A coup in Myanmar has left the military in control under a one-year state of emergency, while the country's de facto leader Aung San Suu Kyi and other senior politicians have been detained. Here’s a look at what could be behind the military’s actions.
Monday was supposed to be the first day of a new session of Parliament following November elections that Suu Kyi’s party won in a landslide — and that the military-backed party did poorly in. The military has claimed widespread irregularities on voter lists could have led to fraud in that vote, though the election commission said there was no evidence to support those claims.
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But the announcement on military-owned Myawaddy TV of the takeover cited the government's failure to act on the allegations as part of the reason for the move.
The military maintains its actions are legally justified, and the announcement cited an article in the constitution that allows the military to take over in times of emergency, though Suu Kyi's party's spokesman and many outsiders have said it's effectively a coup.
Some experts expressed puzzlement that the military would move to upset the status quo — in which the generals continue to hold tremendous power despite progress toward democracy in recent years.
But some noted the looming retirement of Senior Gen. Min Aung Hlaing, who has been commander of the armed forces since 2011 and who was put in charge on Monday.
“There’s internal military politics around that, which is very opaque,” said Kim Jolliffe, a researcher on Myanmar civilian and military relations. “This might be reflecting those dynamics and might be somewhat of a coup internally and his way of maintaining power within the military.”
WHAT'S HAPPENING INSIDE MYANMAR?
Television signals were cut across the country, as was phone and internet access in Naypyitaw, the capital, while passenger flights were grounded. Phone service in other parts of the country was also reported down, though people were still able to use the internet in many areas.
Barbed wire road blocks were set up across Yangon, the largest city, and military units began to appear outside government buildings such as City Hall.
Residents flocked to ATMs and food stalls, while some shops and homes removed the symbols of Suu Kyi’s party, the National League for Democracy, that typically adorn the streets and walls of the city.
WHAT DOES IT MEAN FOR SUU KYI?
Suu Kyi spent years under house arrest and received the Nobel Peace Prize for her efforts to bring democracy to Myanmar. But her reputation outside of the country soured after she went on the international stage to defend a crackdown on Rohingya Muslims — a campaign the U.S. and others have labeled genocide.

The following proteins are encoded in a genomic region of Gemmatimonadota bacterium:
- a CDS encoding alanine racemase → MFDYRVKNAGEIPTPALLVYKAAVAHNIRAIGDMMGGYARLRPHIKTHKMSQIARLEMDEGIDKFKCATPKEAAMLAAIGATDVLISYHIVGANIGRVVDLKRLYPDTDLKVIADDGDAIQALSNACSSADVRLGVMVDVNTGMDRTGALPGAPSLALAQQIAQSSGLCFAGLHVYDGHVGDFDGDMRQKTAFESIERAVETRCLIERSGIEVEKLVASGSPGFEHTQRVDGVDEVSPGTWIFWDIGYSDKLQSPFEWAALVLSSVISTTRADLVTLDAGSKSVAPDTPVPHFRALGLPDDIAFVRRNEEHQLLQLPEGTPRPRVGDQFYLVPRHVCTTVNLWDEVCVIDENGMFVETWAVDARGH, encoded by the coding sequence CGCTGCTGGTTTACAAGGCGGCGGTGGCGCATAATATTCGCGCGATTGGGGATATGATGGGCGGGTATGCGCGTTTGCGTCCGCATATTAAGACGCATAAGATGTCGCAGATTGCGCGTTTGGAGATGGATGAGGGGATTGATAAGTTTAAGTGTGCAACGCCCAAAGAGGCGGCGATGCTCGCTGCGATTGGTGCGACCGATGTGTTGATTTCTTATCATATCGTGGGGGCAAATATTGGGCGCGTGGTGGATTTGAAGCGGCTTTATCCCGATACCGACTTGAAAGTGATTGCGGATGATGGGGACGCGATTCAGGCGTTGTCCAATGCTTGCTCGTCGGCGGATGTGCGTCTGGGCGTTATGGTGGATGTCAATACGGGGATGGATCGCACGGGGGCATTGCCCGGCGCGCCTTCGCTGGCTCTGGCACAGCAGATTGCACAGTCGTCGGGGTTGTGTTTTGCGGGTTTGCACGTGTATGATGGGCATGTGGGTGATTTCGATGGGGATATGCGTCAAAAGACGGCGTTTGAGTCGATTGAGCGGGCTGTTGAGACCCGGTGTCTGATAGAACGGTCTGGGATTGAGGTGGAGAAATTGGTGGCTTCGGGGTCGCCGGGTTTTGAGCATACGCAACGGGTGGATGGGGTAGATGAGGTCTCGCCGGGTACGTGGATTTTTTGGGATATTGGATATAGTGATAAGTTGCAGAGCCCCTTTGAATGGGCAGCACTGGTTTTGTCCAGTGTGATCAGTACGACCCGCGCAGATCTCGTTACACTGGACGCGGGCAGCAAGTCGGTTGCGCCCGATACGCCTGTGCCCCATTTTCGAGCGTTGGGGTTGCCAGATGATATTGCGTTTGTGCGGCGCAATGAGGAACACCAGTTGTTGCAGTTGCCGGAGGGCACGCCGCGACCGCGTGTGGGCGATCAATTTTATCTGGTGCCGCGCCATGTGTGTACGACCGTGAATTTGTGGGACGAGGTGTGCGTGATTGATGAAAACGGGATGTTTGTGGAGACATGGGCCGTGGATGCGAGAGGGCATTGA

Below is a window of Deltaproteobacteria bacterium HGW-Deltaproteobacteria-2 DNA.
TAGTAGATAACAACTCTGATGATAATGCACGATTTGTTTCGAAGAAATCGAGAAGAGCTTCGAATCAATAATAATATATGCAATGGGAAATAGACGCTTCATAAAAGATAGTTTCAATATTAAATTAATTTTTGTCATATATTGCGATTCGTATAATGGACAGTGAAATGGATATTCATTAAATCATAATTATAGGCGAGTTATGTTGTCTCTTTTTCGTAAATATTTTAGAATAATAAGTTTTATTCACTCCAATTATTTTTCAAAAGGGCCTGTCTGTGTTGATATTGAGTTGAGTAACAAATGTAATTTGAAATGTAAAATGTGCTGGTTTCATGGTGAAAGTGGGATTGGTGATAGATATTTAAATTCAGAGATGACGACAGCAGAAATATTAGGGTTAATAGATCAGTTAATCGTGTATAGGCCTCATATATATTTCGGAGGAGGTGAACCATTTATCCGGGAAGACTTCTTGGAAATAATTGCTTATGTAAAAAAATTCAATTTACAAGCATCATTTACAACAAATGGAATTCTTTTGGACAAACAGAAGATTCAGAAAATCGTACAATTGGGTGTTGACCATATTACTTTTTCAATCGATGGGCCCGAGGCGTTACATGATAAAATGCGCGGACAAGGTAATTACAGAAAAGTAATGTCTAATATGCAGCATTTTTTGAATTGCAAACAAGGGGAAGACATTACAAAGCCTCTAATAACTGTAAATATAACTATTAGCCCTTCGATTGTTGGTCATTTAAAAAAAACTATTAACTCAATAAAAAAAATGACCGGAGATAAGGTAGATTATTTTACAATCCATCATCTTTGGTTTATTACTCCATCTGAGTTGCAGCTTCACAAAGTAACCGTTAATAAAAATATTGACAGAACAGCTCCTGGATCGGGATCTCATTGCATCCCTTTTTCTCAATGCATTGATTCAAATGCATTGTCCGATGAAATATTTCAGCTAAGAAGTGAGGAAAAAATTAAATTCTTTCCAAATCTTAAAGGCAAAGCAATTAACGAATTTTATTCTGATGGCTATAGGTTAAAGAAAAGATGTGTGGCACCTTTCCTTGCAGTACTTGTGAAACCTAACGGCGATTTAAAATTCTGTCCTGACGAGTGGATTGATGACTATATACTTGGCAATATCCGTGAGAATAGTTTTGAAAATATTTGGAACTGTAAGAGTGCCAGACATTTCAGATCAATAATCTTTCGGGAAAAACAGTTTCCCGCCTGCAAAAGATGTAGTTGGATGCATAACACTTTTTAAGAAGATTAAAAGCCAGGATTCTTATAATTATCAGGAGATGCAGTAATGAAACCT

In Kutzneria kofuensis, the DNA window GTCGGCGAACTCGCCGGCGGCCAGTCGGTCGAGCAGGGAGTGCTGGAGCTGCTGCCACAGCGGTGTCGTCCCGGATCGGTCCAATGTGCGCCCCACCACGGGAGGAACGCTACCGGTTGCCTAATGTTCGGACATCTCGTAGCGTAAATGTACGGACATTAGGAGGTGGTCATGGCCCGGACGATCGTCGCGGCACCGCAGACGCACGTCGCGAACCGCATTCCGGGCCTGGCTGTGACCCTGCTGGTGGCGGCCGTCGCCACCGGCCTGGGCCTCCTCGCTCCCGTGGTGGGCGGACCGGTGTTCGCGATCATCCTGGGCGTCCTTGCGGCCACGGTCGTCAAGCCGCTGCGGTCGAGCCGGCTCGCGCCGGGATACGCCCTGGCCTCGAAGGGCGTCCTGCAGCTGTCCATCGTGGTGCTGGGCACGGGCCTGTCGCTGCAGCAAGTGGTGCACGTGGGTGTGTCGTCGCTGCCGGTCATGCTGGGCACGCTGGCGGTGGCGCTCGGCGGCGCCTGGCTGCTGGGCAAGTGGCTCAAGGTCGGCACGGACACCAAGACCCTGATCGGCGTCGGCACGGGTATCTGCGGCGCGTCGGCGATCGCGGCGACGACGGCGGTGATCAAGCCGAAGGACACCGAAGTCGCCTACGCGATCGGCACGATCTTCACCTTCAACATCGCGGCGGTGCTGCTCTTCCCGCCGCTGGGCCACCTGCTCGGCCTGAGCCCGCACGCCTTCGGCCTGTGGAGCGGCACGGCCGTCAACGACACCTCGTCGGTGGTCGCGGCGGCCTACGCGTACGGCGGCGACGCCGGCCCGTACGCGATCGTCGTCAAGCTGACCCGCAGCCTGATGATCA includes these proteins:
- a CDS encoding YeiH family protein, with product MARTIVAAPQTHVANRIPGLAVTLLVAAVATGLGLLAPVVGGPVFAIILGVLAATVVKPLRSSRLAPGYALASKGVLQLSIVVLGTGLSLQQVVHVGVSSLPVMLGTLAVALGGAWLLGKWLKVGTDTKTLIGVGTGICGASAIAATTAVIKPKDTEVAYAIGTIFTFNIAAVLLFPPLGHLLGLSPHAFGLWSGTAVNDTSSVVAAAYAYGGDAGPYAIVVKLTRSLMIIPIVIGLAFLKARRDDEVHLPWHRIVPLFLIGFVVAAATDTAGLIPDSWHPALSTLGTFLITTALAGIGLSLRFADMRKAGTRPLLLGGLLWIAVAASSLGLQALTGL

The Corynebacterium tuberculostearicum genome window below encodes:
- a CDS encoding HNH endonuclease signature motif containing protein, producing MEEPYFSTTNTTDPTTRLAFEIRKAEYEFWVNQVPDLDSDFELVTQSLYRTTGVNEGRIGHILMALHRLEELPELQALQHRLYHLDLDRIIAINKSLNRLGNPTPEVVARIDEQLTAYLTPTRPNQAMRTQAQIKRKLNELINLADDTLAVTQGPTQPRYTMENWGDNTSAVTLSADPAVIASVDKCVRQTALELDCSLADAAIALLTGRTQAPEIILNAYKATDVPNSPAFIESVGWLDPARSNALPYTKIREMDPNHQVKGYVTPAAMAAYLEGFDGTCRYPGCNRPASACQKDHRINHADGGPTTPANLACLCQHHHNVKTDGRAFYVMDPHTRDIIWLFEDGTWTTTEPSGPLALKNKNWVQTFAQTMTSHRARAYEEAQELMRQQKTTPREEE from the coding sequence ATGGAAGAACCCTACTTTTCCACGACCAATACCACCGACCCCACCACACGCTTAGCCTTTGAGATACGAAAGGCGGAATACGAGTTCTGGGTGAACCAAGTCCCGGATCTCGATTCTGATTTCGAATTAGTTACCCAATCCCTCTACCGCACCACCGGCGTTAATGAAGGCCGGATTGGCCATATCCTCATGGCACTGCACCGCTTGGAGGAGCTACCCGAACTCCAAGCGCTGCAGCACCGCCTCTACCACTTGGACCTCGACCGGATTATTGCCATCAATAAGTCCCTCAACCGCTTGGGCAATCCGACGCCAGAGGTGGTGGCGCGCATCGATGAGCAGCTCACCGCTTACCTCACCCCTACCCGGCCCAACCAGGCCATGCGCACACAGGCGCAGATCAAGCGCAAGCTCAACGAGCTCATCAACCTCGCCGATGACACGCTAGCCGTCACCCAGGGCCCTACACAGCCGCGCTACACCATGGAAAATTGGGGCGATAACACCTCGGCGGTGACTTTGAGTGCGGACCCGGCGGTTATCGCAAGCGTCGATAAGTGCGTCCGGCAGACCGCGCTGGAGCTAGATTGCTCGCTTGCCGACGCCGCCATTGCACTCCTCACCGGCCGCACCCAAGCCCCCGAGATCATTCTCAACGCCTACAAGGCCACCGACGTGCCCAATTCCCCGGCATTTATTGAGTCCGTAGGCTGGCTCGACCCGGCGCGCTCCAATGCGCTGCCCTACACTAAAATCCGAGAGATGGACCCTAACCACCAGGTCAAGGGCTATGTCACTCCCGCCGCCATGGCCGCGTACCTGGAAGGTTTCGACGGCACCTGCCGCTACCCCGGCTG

Former U.S. diplomat Bill Richardson questioned Suu Kyi’s ability to lead given that defense.
“Because of Suu Kyi’s failure to promote democratic values as Myanmar’s de facto leader, she should step aside and let other Myanmar democratic leaders take the reins with international backing and support,” Richardson said in a statement.
WHAT HAPPENS NEXT?
Governments and international organizations condemned the takeover, saying it sets back the limited democratic reforms Myanmar has made.
“This is an extremely crushing blow to efforts to present Myanmar as a democracy,” said Linda Lakhdhir, a legal adviser at Human Rights Watch. "Its creditability on the world stage has taken a massive hit.”
Watchdog groups fear a further crackdown on human rights defenders, journalists, and activists is coming. Even before the current military takeover critics of the military often faced legal action.
The coup will also be a test for the international community, which had isolated Myanmar during the decades it was under strict military rule but then enthusiastically embraced it as it moved toward democracy in recent years.
In a statement condemning the military's actions, U.S. President Joe Biden threatened to impose new sanctions on Myanmar — a possibility others have raised.
Myanmar’s military leaders “must immediately free the democratic leaders of Myanmar and remove themselves from government,” said Democratic Sen. Bob Menendez, the incoming chairman of the Senate Foreign Relations Committee. “If not, the United States and other countries should impose strict economic sanctions, as well as other measures” against the military and its leaders, he said.